- How many ad server integrations the company has, the more the better, and of course if they are the ones you work with, you will have a faster ramp period
- What is the cost (time and money) of custom integrations
- Where the bulk of the other types of ad-tech integrations lies. Is it with Reporting? Yield? Demand? This will help you see how well aligned their business is with your future needs.
Step 5 – Understand their Vision
Every OMS has a plan for their future, and you should ask not only what it is, but how they are going to get there. This will help you to see if the company will grow with you over time, or if you will grow apart.
- Client list – Ask how many clients they have now, who they are, and what clients they want in the future. Some companies have only a handful of clients that match your business model, which could mean that your future needs are not prioritized
- Product roadmap – Try to see if the company plans to pivot, perhaps they aspire to become an SSP or are building their own ad server. These aspirations might sound exciting, but it means resources are being pulled away from the core purpose you are evaluating. Ideally, the roadmap enhances your needs and increases performance and scope to support your business, not compete with it.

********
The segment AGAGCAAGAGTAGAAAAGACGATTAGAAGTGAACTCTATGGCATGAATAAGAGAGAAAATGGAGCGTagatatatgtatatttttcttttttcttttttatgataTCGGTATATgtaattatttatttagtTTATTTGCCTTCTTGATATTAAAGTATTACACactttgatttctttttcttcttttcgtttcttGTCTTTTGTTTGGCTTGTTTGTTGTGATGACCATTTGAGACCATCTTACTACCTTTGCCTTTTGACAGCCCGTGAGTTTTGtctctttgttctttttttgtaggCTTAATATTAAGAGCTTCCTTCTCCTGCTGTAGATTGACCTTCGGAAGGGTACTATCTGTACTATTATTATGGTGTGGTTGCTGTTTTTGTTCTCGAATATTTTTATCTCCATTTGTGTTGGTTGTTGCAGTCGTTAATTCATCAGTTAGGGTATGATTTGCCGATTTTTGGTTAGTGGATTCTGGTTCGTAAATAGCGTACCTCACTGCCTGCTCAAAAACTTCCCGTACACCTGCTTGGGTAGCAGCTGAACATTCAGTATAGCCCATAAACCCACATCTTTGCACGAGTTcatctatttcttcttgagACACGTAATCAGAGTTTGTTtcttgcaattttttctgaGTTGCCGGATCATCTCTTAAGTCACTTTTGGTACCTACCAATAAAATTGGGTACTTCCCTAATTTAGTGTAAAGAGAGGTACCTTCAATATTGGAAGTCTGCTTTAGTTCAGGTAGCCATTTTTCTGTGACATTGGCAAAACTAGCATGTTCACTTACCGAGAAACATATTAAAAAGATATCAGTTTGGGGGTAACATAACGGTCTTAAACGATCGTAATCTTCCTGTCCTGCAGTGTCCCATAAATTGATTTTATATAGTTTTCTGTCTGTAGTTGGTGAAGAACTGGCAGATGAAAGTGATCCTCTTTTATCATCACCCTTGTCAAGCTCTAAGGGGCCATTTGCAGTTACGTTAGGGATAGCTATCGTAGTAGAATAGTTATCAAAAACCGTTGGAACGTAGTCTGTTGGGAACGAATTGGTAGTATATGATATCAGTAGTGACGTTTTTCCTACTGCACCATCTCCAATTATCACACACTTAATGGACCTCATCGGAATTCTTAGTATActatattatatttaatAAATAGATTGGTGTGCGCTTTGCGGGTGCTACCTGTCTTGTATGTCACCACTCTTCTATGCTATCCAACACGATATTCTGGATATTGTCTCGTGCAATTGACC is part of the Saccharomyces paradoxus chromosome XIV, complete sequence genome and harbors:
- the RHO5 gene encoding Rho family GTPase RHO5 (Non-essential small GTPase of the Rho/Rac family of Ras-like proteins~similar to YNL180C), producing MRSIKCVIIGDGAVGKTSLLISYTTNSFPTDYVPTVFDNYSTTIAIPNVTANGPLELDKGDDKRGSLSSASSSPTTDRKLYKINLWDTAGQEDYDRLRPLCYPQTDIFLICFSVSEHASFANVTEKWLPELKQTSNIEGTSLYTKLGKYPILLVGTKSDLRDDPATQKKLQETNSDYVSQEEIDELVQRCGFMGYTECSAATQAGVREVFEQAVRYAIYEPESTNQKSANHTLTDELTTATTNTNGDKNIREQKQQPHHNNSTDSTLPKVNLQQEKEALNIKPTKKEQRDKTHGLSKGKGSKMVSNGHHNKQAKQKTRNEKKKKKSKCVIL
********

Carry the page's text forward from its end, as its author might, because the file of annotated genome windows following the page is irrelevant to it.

- Transparency – As you leave Google, you are gaining the chance to create a more open, transparent tech stack for yourself. If you partner with a company that isn’t going to give you all of your data or advocate for your business in the broader ecosystem, you are missing an opportunity to gain strategic insights, bargaining leverage, and control.
Ultimately, the best partner is one that is built to provide support for your kind of business now and in the future, designed to enhance your strategy, be flexible as you grow and deliver game-changing performance. We hope that this cheat sheet helps you find the right fit for you!
Looking to replace Google DoubleClick Sales Manager (DSM) but don’t know where to begin? Watch our on-demand recording, Life After DSM: How To Move Your Ad Operations Forward, that evaluates all the order management systems in the market and provides best recommendations and toolsets based on publisher type to help you confidently navigate the road ahead.